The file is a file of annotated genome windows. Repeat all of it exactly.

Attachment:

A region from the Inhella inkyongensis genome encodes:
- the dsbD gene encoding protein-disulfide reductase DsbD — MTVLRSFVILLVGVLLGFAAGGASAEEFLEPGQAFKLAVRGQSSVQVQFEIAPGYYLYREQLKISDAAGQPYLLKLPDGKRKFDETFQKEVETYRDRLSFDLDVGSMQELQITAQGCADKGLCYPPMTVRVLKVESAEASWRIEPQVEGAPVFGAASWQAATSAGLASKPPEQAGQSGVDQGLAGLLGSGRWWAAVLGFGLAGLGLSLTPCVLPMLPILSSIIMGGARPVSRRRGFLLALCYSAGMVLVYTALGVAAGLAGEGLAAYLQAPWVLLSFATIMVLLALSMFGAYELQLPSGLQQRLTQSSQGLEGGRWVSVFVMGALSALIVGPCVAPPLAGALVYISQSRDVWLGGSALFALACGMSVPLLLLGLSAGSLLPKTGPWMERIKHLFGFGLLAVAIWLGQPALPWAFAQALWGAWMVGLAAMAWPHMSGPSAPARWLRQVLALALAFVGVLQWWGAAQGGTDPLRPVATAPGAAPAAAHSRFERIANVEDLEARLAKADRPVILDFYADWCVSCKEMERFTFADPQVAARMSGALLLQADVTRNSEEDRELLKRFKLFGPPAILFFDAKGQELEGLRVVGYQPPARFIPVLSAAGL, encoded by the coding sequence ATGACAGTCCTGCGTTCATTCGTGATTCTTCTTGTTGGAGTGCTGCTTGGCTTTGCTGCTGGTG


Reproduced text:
A region from the Inhella inkyongensis genome encodes:
- the dsbD gene encoding protein-disulfide reductase DsbD — MTVLRSFVILLVGVLLGFAAGGASAEEFLEPGQAFKLAVRGQSSVQVQFEIAPGYYLYREQLKISDAAGQPYLLKLPDGKRKFDETFQKEVETYRDRLSFDLDVGSMQELQITAQGCADKGLCYPPMTVRVLKVESAEASWRIEPQVEGAPVFGAASWQAATSAGLASKPPEQAGQSGVDQGLAGLLGSGRWWAAVLGFGLAGLGLSLTPCVLPMLPILSSIIMGGARPVSRRRGFLLALCYSAGMVLVYTALGVAAGLAGEGLAAYLQAPWVLLSFATIMVLLALSMFGAYELQLPSGLQQRLTQSSQGLEGGRWVSVFVMGALSALIVGPCVAPPLAGALVYISQSRDVWLGGSALFALACGMSVPLLLLGLSAGSLLPKTGPWMERIKHLFGFGLLAVAIWLGQPALPWAFAQALWGAWMVGLAAMAWPHMSGPSAPARWLRQVLALALAFVGVLQWWGAAQGGTDPLRPVATAPGAAPAAAHSRFERIANVEDLEARLAKADRPVILDFYADWCVSCKEMERFTFADPQVAARMSGALLLQADVTRNSEEDRELLKRFKLFGPPAILFFDAKGQELEGLRVVGYQPPARFIPVLSAAGL, encoded by the coding sequence ATGACAGTCCTGCGTTCATTCGTGATTCTTCTTGTTGGAGTGCTGCTTGGCTTTGCTGCTGGTG